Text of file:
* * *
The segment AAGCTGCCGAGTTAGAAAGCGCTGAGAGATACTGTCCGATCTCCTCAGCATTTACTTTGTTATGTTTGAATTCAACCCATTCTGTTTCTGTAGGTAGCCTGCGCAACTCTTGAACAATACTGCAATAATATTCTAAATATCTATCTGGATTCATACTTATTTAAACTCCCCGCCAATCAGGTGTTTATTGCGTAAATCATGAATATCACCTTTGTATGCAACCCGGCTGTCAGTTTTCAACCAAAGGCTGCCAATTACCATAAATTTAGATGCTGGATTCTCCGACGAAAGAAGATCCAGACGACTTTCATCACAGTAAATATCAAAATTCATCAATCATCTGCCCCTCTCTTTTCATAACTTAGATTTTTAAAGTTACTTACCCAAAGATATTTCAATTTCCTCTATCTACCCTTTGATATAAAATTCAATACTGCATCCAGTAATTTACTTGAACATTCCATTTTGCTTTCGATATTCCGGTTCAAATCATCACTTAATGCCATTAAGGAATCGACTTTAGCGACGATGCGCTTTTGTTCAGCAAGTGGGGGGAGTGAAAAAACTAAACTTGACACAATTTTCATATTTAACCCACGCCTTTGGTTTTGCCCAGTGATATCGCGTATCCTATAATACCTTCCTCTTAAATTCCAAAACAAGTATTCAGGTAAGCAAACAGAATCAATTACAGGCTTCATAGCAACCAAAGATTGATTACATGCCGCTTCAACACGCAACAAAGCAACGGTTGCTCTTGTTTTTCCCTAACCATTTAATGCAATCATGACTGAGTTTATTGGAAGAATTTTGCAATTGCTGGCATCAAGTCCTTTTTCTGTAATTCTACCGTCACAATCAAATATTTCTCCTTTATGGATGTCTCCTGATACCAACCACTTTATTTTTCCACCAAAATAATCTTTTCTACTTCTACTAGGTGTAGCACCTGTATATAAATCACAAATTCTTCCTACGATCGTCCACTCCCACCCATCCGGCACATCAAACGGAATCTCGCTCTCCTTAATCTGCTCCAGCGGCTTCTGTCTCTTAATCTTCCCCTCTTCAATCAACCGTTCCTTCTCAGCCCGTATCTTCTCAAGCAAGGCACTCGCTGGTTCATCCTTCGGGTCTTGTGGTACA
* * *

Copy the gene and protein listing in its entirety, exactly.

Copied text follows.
The segment AAGCTGCCGAGTTAGAAAGCGCTGAGAGATACTGTCCGATCTCCTCAGCATTTACTTTGTTATGTTTGAATTCAACCCATTCTGTTTCTGTAGGTAGCCTGCGCAACTCTTGAACAATACTGCAATAATATTCTAAATATCTATCTGGATTCATACTTATTTAAACTCCCCGCCAATCAGGTGTTTATTGCGTAAATCATGAATATCACCTTTGTATGCAACCCGGCTGTCAGTTTTCAACCAAAGGCTGCCAATTACCATAAATTTAGATGCTGGATTCTCCGACGAAAGAAGATCCAGACGACTTTCATCACAGTAAATATCAAAATTCATCAATCATCTGCCCCTCTCTTTTCATAACTTAGATTTTTAAAGTTACTTACCCAAAGATATTTCAATTTCCTCTATCTACCCTTTGATATAAAATTCAATACTGCATCCAGTAATTTACTTGAACATTCCATTTTGCTTTCGATATTCCGGTTCAAATCATCACTTAATGCCATTAAGGAATCGACTTTAGCGACGATGCGCTTTTGTTCAGCAAGTGGGGGGAGTGAAAAAACTAAACTTGACACAATTTTCATATTTAACCCACGCCTTTGGTTTTGCCCAGTGATATCGCGTATCCTATAATACCTTCCTCTTAAATTCCAAAACAAGTATTCAGGTAAGCAAACAGAATCAATTACAGGCTTCATAGCAACCAAAGATTGATTACATGCCGCTTCAACACGCAACAAAGCAACGGTTGCTCTTGTTTTTCCCTAACCATTTAATGCAATCATGACTGAGTTTATTGGAAGAATTTTGCAATTGCTGGCATCAAGTCCTTTTTCTGTAATTCTACCGTCACAATCAAATATTTCTCCTTTATGGATGTCTCCTGATACCAACCACTTTATTTTTCCACCAAAATAATCTTTTCTACTTCTACTAGGTGTAGCACCTGTATATAAATCACAAATTCTTCCTACGATCGTCCACTCCCACCCATCCGGCACATCAAACGGAATCTCGCTCTCCTTAATCTGCTCCAGCGGCTTCTGTCTCTTAATCTTCCCCTCTTCAATCAACCGTTCCTTCTCAGCCCGTATCTTCTCAAGCAAGGCACTCGCTGGTTCATCCTTCGGGTCTTGTGGTACA